The Stacks Magnified: A View into "Atlantic Monthly" Magazine

Title page to bound compilation of the "Atlantic Monthly," 1860. Courtesy of the Bentley Rare Book Museum.

Bentley Museum volunteer Andrew Bramlett explores mid-nineteenth-century American interest in Japanese culture reflected in an 1860 issue of the "Atlantic Monthly" magazine.

KENNESAW, Ga. (Jun 17, 2021) — On March 31, 1854, Commodore Matthew C. Perry changed the future of the Pacific Ocean, and the rest of the world. On that day, the Treaty of Kanagawa was signed between the United States and Japan. This important treaty marked the beginning of the end of Japan’s long-standing isolationism, which had existed since 1639. As the American representative, Commodore Perry would go down in history as the man who opened Japanese ports to American vessels, but the Treaty of Kanagawa was not a commercial treaty and only established diplomatic relations. Over the coming years the world began to learn more and more about Japan as a result of the treaty. This sparked both intellectual interest in the island nation and the interest of the general public, who were fascinated by the “exoticness” of Japan. 

The Atlantic Monthly began publication three years after the Treaty of Kanagawa was signed. Headquartered in Boston, which was becoming the center of American literature, the magazine was published by Ticknor and Fields. The Atlantic Monthly began to differentiate itself from other magazines by representing the opinions of New England, as opposed to its New York rivals.  

In the three years following the founding of the Atlantic Monthly, the circulation had grown significantly. The works of many noted authors and poets, such as Oliver Wendell Holmes Sr. and Henry Wadsworth Longfellow, began to appear in the magazine. Readers could read reviews of works of fiction and non-fiction, and the Atlantic Monthly included essays on the world and its developments.  

The Bentley Rare Book Museum has a collection of bound Atlantic Monthly compilations. This includes volume V that covers January to June of 1860. The June 1860 edition of the Atlantic Monthly included

Bound issues of the Atlantic Monthly
Bound issues of the "Atlantic Monthly" from the Bentley Rare Book Museum.
an article simply titled “Japan” which told of the nation’s history. At the start of the article, the magazine noted the similarities of Japanese and Chinese culture. Very few mentions, however, are made of the arts and culture of Japan.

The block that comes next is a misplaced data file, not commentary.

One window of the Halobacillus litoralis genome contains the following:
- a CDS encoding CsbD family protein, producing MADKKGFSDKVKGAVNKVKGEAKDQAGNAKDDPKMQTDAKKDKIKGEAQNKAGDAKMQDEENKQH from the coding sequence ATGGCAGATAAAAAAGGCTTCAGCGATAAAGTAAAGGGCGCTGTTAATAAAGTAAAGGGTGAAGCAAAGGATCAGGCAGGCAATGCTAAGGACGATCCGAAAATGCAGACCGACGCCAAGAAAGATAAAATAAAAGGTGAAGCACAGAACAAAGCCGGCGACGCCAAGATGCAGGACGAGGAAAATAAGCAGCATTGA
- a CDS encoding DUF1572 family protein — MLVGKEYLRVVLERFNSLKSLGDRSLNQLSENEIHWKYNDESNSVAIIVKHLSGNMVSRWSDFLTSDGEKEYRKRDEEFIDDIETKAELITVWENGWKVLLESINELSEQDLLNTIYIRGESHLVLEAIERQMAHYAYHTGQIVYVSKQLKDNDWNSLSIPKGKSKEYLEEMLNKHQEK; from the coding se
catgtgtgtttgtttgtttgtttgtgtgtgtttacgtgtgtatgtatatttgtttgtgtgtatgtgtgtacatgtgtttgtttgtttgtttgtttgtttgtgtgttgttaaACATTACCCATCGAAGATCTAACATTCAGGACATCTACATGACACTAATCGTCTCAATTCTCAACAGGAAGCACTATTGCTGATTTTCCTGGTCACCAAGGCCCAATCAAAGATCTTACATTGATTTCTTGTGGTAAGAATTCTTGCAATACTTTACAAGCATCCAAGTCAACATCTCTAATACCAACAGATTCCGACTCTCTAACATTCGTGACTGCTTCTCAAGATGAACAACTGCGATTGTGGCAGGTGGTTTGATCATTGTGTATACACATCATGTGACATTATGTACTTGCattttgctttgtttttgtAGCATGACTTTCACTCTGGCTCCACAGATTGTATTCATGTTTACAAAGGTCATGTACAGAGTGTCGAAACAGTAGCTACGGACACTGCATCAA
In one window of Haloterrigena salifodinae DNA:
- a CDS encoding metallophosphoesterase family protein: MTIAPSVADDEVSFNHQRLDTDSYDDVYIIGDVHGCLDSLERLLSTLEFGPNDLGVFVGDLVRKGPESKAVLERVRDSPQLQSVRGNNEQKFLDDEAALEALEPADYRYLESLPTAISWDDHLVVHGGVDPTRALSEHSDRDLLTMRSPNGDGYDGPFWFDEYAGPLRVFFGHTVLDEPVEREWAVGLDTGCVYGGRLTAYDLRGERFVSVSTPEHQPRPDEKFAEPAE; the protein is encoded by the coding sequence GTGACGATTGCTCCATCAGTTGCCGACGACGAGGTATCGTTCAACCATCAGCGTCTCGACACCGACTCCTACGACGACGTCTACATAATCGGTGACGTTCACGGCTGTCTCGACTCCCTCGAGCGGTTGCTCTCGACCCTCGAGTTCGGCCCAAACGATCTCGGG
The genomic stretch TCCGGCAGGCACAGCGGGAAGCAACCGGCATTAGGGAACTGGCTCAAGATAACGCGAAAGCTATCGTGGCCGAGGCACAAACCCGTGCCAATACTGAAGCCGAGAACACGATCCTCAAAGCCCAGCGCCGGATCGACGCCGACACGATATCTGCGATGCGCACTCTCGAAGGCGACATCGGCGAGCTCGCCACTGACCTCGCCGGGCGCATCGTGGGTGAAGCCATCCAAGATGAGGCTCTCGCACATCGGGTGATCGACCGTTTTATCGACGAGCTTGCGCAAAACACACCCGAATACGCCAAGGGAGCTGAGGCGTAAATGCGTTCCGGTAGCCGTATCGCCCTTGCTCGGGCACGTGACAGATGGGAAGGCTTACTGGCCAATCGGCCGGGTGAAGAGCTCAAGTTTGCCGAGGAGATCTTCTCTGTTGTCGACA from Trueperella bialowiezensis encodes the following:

The Atlantic Monthly began the story of the nation with “the origin of the Japanese.” The date of the island’s settlement was unknown at the time. Some scholars believed the Japanese came from “the land of Shinar”, others believed the Japanese were of “the Mongol family”, and the Atlantic Monthly also noted the Chinese believed the Japanese were an offshoot of their own nation and culture.  

According to legends retold in the article, around 660 B.C. a Chinese warrior “whose name signified ‘the divine conqueror’” assumed control of Japan. The article goes on to recount the history of several noble titles of Japan, including “Mikado” and “Ziogoon”. The title that was then referred to by the western world as “the Mikado” is now referred to as the Emperor. The title of “Ziogoon” is in fact a Daimyo, a type of medieval feudal lord. A later footnote of the article mentions the role of “Ziogoon” had been replaced by that of “Tycoon”, which is a corruption of “taikun”, meaning “Great Lord.” 

The Atlantic Monthly continued by noting the first reports in the western world of Japan came from Marco Polo. After Marco Polo, the article describes the early voyages of exploration to Japan. The article also recounts how trade relations were opened with European nations. Eventually this changed and the ports were closed to all western powers, except for the Dutch, in 1639. The Atlantic Monthly noted the many failed expeditions to reopen trade by the British and Russians, and previous attempts by American merchants. The magazine took great pride in the fact that it was eventually the United States who had reopened the ports, as opposed to more established world powers.  

Due to the relative “newness” of Japanese contact, very little was said about Japanese culture or customs. The article ended optimistically, by saying: 

In a future number we shall speak of the present condition of Japan, the forms of government, so far as known, its social state and prospects, and the character of the people, as represented in the embassy which is now receiving the hospitality of our own government.  

While the June 1860 article in the Atlantic Monthly demonstrates both interest and limited knowledge of Japanese history, the culture of the islands was only beginning to be revealed to the wider world. One of the first major exhibitions of Japanese culture was at the Philadelphia Centennial Exposition of 1876. At the exposition, the Japanese had a large exhibit about their art and culture. Japanese art quickly became the subject of much interest among intellectual circles and the broader public.  

Ultimately, the Atlantic Monthly’s article marks an important point in the western world’s understanding of the Japanese. As Japan emerged as a world power, the culture and customs of the island nation would become more understood and appreciated than they had been in June of 1860.  

Email to learn more about the Bentley Rare Book Museum's Atlantic Monthly collections. 
Additional Sources: 
Jackson, Anna. “Imagining Japan: The Victorian Perception and Acquisition of Japanese Culture.” Journal of Design History, vol. 5, no. 4, 1992, pp. 245–256., doi:10.1093/jdh/5.4.245. 

Sedgwick, Ellery. The Atlantic Monthly, 1857-1909: Yankee Humanism at High Tide and Ebb. University of Massachusetts Press, 1994.  

U.S. Department of State. “The United States and the Opening to Japan, 1853.” U.S. Department of State, U.S. Department of State,